The Red Rose county of Lancashire wants to be crowned City of Culture in 2025
The Red Rose county wants to be crowned City of Culture in 2025 after Coventry takes a bow in 2021. Organisers of the bid say the flagship competition often alienates rural communities.
Tony Attard, the chairman of Lancashire 2025, said: “Lancashire is 80 per cent rural, with 137 miles of coastline, assets that add immense value to our cultural landscape and that we want to emphasise, not underplay.
“We also have significant urban centres, all of which have their own distinct identities, none of which dominate in scale and again, each one with assets that will add weight to our bid.”
UK culture city bid
The Lancashire County Council area includes the cities of Preston and Lancaster. The towns behind the bid include Burnley, Blackburn, Blackpool, Accrington, Morecambe, Fleetwood and Chorley.
In his 2006 book, Lancashire, Where Women Die of Love, Charles Nevin said: “Far from being grim, it is a place of wit and wonder, romance and surprise, a land of exotic influence whose people have always looked outward to sophistications and influences beyond frontiers and seas.”
Shakespeare is said to have stayed at Rufford Old Hall near Ormskirk and JRR Tolkein is claimed to have been inspired by the Ribble Valley while writing the Lord of the Rings, while the county has been the birthplace of a string of comedians including Eric Morecambe.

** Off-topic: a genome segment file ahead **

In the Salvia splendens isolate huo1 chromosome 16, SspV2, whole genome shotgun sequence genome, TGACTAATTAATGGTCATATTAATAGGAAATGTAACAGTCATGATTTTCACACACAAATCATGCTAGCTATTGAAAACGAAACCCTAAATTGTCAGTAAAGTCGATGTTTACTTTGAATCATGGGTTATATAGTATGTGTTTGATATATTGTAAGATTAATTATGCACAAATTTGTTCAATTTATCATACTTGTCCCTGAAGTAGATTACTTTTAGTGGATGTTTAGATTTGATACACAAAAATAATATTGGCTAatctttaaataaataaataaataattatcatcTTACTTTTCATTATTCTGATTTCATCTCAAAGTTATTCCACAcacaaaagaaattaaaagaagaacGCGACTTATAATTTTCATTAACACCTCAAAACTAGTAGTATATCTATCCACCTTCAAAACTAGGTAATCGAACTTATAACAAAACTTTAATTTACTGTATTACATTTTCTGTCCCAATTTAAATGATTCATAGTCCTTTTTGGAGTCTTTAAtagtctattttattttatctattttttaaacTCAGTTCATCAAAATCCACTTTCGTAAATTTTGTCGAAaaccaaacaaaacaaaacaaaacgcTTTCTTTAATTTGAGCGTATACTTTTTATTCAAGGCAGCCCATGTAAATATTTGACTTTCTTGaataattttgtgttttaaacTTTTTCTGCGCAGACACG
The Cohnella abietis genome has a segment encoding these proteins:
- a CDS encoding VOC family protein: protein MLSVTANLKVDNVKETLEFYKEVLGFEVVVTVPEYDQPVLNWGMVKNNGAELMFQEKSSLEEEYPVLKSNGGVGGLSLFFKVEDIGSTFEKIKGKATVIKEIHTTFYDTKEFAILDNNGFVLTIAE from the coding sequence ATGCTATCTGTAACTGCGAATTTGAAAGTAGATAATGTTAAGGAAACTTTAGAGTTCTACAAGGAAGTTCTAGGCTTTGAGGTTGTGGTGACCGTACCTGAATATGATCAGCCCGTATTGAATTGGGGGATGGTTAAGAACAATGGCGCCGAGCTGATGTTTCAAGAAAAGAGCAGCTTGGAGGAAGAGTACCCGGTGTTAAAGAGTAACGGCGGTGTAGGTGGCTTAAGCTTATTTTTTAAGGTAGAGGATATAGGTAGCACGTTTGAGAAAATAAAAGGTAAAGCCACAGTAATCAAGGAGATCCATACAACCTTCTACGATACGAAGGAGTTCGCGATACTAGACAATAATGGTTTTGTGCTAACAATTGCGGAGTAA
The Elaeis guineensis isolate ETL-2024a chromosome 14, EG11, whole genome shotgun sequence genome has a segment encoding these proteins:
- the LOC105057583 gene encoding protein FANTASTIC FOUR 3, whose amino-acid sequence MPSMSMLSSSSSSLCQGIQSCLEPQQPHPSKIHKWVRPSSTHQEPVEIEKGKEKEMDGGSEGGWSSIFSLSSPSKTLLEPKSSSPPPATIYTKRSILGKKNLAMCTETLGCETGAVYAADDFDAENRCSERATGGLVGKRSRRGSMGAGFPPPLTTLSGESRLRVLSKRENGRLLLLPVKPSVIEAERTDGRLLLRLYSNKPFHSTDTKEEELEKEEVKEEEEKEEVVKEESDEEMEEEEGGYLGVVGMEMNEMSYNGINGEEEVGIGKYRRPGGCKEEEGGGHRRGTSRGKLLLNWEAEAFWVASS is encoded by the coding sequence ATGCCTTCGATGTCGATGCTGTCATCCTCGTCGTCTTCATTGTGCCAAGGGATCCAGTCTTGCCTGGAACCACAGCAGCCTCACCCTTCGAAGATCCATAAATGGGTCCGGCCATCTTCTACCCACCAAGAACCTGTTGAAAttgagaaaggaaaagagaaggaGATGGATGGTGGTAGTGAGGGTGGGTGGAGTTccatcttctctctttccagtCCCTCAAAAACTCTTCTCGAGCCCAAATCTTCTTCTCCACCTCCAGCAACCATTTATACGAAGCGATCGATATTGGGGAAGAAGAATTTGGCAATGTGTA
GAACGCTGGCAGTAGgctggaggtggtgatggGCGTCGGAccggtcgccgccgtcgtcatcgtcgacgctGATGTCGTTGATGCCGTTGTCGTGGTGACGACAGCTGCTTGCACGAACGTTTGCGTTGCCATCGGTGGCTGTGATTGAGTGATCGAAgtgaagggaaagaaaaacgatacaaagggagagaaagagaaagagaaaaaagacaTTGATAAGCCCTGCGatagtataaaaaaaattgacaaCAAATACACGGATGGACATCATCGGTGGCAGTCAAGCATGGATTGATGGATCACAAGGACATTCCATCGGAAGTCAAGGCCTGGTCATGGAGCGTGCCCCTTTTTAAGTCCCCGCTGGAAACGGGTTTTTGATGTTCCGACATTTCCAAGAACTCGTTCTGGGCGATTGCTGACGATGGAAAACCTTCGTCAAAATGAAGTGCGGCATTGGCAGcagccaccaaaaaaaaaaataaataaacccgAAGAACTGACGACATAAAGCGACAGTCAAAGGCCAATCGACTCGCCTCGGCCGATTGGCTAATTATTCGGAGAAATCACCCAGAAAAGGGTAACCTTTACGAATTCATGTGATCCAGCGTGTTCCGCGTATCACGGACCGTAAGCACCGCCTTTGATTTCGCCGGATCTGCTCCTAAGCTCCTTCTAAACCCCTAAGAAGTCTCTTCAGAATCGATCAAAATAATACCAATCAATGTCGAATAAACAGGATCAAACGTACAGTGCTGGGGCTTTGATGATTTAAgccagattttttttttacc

Sir Ian McKellen returned to his birthplace of Burnley earlier this year for his 80th birthday tour – praising the Burnley Youth Theatre’s ”amazing“ work with young people in the town.
The county’s attractions include the Longitude Gallery in Clitheroe, which showcases some of the best of original modern British art, and the Panopticons, a series of 21st-century landmarks in the countryside of East Lancashire.
‘Lancashire is a hidden gem’
A northern version of the Eden Project is set to open on Morecambe Bay’s seafront featuring five ”mussel-shaped“ domes in 2023.
Musical thrills include Lancaster band The Lovely Eggs, while Blackpoool is home to a thriving independent arts scene and the annual punk Rebellion festival.
Organisers says the bid will be formally submitted in the spring.
Debbi Lander, bid director, said: ”Future cities should not be constrained by historic or geographic boundaries.
“Digital technology and connectivity has enabled the creation of new places or spaces more so than urban centres.”
Former Turner Prize winner Lubaina Himid, who is professor of contemporary art at the University of Central Lancashire, said: “Lancashire is a hidden gem. We simply need to get it out of the jewellery box and wear it.”